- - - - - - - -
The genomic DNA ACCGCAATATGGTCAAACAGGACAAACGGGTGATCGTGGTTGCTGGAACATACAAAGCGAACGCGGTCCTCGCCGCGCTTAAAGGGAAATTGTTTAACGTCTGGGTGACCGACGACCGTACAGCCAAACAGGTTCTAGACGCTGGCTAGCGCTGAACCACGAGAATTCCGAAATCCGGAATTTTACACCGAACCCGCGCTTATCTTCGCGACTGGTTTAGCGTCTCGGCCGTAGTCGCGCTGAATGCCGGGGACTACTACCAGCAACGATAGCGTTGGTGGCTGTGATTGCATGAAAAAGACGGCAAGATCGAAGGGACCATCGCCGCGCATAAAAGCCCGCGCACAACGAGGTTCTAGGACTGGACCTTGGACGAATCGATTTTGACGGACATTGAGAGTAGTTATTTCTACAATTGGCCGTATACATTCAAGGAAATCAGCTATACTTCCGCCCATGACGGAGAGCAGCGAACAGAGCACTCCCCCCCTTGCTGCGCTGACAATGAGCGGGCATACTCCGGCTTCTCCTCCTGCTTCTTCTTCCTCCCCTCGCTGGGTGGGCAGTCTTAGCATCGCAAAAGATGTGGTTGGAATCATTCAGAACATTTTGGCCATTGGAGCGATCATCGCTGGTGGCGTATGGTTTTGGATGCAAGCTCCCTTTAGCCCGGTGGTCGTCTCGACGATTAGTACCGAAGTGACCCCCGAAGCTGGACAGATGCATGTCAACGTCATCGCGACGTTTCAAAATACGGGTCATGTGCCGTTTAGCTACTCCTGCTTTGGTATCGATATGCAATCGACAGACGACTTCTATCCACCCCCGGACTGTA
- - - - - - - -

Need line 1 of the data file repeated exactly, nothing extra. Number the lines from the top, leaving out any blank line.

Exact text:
The genomic DNA ACCGCAATATGGTCAAACAGGACAAACGGGTGATCGTGGTTGCTGGAACATACAAAGCGAACGCGGTCCTCGCCGCGCTTAAAGGGAAATTGTTTAACGTCTGGGTGACCGACGACCGTACAGCCAAACAGGTTCTAGACGCTGGCTAGCGCTGAACCACGAGAATTCCGAAATCCGGAATTTTACACCGAACCCGCGCTTATCTTCGCGACTGGTTTAGCGTCTCGGCCGTAGTCGCGCTGAATGCCGGGGACTACTACCAGCAACGATAGCGTTGGTGGCTGTGATTGCATGAAAAAGACGGCAAGATCGAAGGGACCATCGCCGCGCATAAAAGCCCGCGCACAACGAGGTTCTAGGACTGGACCTTGGACGAATCGATTTTGACGGACATTGAGAGTAGTTATTTCTACAATTGGCCGTATACATTCAAGGAAATCAGCTATACTTCCGCCCATGACGGAGAGCAGCGAACAGAGCACTCCCCCCCTTGCTGCGCTGACAATGAGCGGGCATACTCCGGCTTCTCCTCCTGCTTCTTCTTCCTCCCCTCGCTGGGTGGGCAGTCTTAGCATCGCAAAAGATGTGGTTGGAATCATTCAGAACATTTTGGCCATTGGAGCGATCATCGCTGGTGGCGTATGGTTTTGGATGCAAGCTCCCTTTAGCCCGGTGGTCGTCTCGACGATTAGTACCGAAGTGACCCCCGAAGCTGGACAGATGCATGTCAACGTCATCGCGACGTTTCAAAATACGGGTCATGTGCCGTTTAGCTACTCCTGCTTTGGTATCGATATGCAATCGACAGACGACTTCTATCCACCCCCGGACTGTA